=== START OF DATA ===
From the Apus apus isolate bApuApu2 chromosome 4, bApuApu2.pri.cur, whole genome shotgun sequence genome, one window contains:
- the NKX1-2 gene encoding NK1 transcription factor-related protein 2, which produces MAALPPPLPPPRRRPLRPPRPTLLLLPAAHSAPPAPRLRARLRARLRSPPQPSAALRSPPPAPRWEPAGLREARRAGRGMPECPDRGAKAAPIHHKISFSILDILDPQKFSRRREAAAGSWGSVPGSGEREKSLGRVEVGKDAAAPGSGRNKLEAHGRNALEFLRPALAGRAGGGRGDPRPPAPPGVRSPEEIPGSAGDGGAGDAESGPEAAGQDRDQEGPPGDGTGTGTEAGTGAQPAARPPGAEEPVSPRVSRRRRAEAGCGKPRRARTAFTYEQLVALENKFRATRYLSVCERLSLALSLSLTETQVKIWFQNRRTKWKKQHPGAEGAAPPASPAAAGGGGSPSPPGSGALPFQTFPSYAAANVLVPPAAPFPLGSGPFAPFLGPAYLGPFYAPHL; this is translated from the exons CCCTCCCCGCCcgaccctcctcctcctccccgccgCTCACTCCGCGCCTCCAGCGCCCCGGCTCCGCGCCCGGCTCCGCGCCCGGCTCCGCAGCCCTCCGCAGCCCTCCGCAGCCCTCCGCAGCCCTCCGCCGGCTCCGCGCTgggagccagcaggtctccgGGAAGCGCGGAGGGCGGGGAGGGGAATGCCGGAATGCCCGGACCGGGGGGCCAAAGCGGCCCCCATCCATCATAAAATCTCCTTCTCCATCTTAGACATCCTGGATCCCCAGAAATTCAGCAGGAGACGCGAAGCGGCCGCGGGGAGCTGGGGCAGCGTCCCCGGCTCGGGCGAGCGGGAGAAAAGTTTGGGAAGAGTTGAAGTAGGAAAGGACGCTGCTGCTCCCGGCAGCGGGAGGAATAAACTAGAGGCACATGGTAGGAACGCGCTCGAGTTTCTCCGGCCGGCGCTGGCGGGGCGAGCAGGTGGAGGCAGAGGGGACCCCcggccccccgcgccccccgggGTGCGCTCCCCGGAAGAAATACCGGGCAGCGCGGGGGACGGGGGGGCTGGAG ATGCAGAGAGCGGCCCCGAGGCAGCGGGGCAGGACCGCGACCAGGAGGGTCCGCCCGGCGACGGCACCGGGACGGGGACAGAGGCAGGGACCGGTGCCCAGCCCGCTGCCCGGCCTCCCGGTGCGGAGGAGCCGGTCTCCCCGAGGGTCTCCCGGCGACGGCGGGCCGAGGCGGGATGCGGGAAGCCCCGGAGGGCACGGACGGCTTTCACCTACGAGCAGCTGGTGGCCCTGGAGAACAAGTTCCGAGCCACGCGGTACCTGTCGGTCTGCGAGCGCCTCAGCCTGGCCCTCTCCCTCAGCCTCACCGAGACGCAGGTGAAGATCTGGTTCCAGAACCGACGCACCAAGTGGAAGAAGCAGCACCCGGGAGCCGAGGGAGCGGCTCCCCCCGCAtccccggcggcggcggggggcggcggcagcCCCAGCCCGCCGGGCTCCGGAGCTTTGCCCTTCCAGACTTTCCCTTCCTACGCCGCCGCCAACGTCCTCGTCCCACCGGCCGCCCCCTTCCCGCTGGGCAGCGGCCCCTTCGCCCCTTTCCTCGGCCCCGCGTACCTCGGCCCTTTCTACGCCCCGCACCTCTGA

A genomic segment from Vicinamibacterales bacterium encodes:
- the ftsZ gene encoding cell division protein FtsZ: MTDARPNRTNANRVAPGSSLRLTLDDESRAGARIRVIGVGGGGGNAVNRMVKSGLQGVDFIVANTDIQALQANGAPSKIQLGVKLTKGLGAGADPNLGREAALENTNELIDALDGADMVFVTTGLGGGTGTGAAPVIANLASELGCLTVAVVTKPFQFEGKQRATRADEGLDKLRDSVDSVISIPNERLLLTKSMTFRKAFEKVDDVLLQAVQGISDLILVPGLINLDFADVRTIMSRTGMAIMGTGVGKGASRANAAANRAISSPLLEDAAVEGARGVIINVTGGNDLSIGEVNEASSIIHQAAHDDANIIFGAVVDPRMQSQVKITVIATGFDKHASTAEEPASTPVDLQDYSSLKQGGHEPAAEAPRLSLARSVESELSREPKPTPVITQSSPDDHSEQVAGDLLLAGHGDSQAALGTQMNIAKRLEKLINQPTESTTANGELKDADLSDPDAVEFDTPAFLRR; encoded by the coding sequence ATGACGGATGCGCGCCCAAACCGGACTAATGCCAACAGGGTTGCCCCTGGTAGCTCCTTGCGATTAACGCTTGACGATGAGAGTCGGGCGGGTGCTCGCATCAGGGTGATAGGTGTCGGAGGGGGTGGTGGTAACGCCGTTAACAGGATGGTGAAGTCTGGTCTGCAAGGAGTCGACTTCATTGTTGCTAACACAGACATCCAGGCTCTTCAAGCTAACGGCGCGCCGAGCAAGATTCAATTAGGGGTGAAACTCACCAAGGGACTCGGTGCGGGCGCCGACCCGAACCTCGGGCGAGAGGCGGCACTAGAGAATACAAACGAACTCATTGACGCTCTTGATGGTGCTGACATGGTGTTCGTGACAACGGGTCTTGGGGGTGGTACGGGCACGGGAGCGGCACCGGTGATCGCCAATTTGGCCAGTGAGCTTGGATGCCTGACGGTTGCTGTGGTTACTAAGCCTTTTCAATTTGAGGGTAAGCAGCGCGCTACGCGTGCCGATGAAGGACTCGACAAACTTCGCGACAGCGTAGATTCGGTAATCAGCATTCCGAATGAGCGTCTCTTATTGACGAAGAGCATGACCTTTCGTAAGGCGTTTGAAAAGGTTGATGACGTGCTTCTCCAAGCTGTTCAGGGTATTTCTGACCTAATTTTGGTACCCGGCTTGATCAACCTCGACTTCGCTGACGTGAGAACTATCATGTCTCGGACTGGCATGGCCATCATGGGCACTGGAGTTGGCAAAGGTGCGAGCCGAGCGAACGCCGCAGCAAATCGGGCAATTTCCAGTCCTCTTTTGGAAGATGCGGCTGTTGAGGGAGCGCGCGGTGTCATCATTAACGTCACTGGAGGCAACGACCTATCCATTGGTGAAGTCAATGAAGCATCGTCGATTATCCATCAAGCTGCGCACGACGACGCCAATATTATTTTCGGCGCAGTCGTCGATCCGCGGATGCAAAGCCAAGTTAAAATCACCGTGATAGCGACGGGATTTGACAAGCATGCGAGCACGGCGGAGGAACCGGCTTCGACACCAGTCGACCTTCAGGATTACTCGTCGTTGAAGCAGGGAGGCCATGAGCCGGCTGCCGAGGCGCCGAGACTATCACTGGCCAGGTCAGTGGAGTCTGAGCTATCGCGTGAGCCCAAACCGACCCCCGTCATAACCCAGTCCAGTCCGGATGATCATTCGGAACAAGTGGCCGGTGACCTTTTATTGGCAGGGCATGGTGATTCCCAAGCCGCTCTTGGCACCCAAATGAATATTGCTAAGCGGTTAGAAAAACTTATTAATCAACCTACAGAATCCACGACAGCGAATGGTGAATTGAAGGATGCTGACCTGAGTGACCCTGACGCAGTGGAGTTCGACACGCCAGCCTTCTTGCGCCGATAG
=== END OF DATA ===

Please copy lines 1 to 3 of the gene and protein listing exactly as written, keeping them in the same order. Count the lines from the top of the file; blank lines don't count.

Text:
From the Apus apus isolate bApuApu2 chromosome 4, bApuApu2.pri.cur, whole genome shotgun sequence genome, one window contains:
- the NKX1-2 gene encoding NK1 transcription factor-related protein 2, which produces MAALPPPLPPPRRRPLRPPRPTLLLLPAAHSAPPAPRLRARLRARLRSPPQPSAALRSPPPAPRWEPAGLREARRAGRGMPECPDRGAKAAPIHHKISFSILDILDPQKFSRRREAAAGSWGSVPGSGEREKSLGRVEVGKDAAAPGSGRNKLEAHGRNALEFLRPALAGRAGGGRGDPRPPAPPGVRSPEEIPGSAGDGGAGDAESGPEAAGQDRDQEGPPGDGTGTGTEAGTGAQPAARPPGAEEPVSPRVSRRRRAEAGCGKPRRARTAFTYEQLVALENKFRATRYLSVCERLSLALSLSLTETQVKIWFQNRRTKWKKQHPGAEGAAPPASPAAAGGGGSPSPPGSGALPFQTFPSYAAANVLVPPAAPFPLGSGPFAPFLGPAYLGPFYAPHL; this is translated from the exons CCCTCCCCGCCcgaccctcctcctcctccccgccgCTCACTCCGCGCCTCCAGCGCCCCGGCTCCGCGCCCGGCTCCGCGCCCGGCTCCGCAGCCCTCCGCAGCCCTCCGCAGCCCTCCGCAGCCCTCCGCCGGCTCCGCGCTgggagccagcaggtctccgGGAAGCGCGGAGGGCGGGGAGGGGAATGCCGGAATGCCCGGACCGGGGGGCCAAAGCGGCCCCCATCCATCATAAAATCTCCTTCTCCATCTTAGACATCCTGGATCCCCAGAAATTCAGCAGGAGACGCGAAGCGGCCGCGGGGAGCTGGGGCAGCGTCCCCGGCTCGGGCGAGCGGGAGAAAAGTTTGGGAAGAGTTGAAGTAGGAAAGGACGCTGCTGCTCCCGGCAGCGGGAGGAATAAACTAGAGGCACATGGTAGGAACGCGCTCGAGTTTCTCCGGCCGGCGCTGGCGGGGCGAGCAGGTGGAGGCAGAGGGGACCCCcggccccccgcgccccccgggGTGCGCTCCCCGGAAGAAATACCGGGCAGCGCGGGGGACGGGGGGGCTGGAG ATGCAGAGAGCGGCCCCGAGGCAGCGGGGCAGGACCGCGACCAGGAGGGTCCGCCCGGCGACGGCACCGGGACGGGGACAGAGGCAGGGACCGGTGCCCAGCCCGCTGCCCGGCCTCCCGGTGCGGAGGAGCCGGTCTCCCCGAGGGTCTCCCGGCGACGGCGGGCCGAGGCGGGATGCGGGAAGCCCCGGAGGGCACGGACGGCTTTCACCTACGAGCAGCTGGTGGCCCTGGAGAACAAGTTCCGAGCCACGCGGTACCTGTCGGTCTGCGAGCGCCTCAGCCTGGCCCTCTCCCTCAGCCTCACCGAGACGCAGGTGAAGATCTGGTTCCAGAACCGACGCACCAAGTGGAAGAAGCAGCACCCGGGAGCCGAGGGAGCGGCTCCCCCCGCAtccccggcggcggcggggggcggcggcagcCCCAGCCCGCCGGGCTCCGGAGCTTTGCCCTTCCAGACTTTCCCTTCCTACGCCGCCGCCAACGTCCTCGTCCCACCGGCCGCCCCCTTCCCGCTGGGCAGCGGCCCCTTCGCCCCTTTCCTCGGCCCCGCGTACCTCGGCCCTTTCTACGCCCCGCACCTCTGA

A genomic segment from Vicinamibacterales bacterium encodes: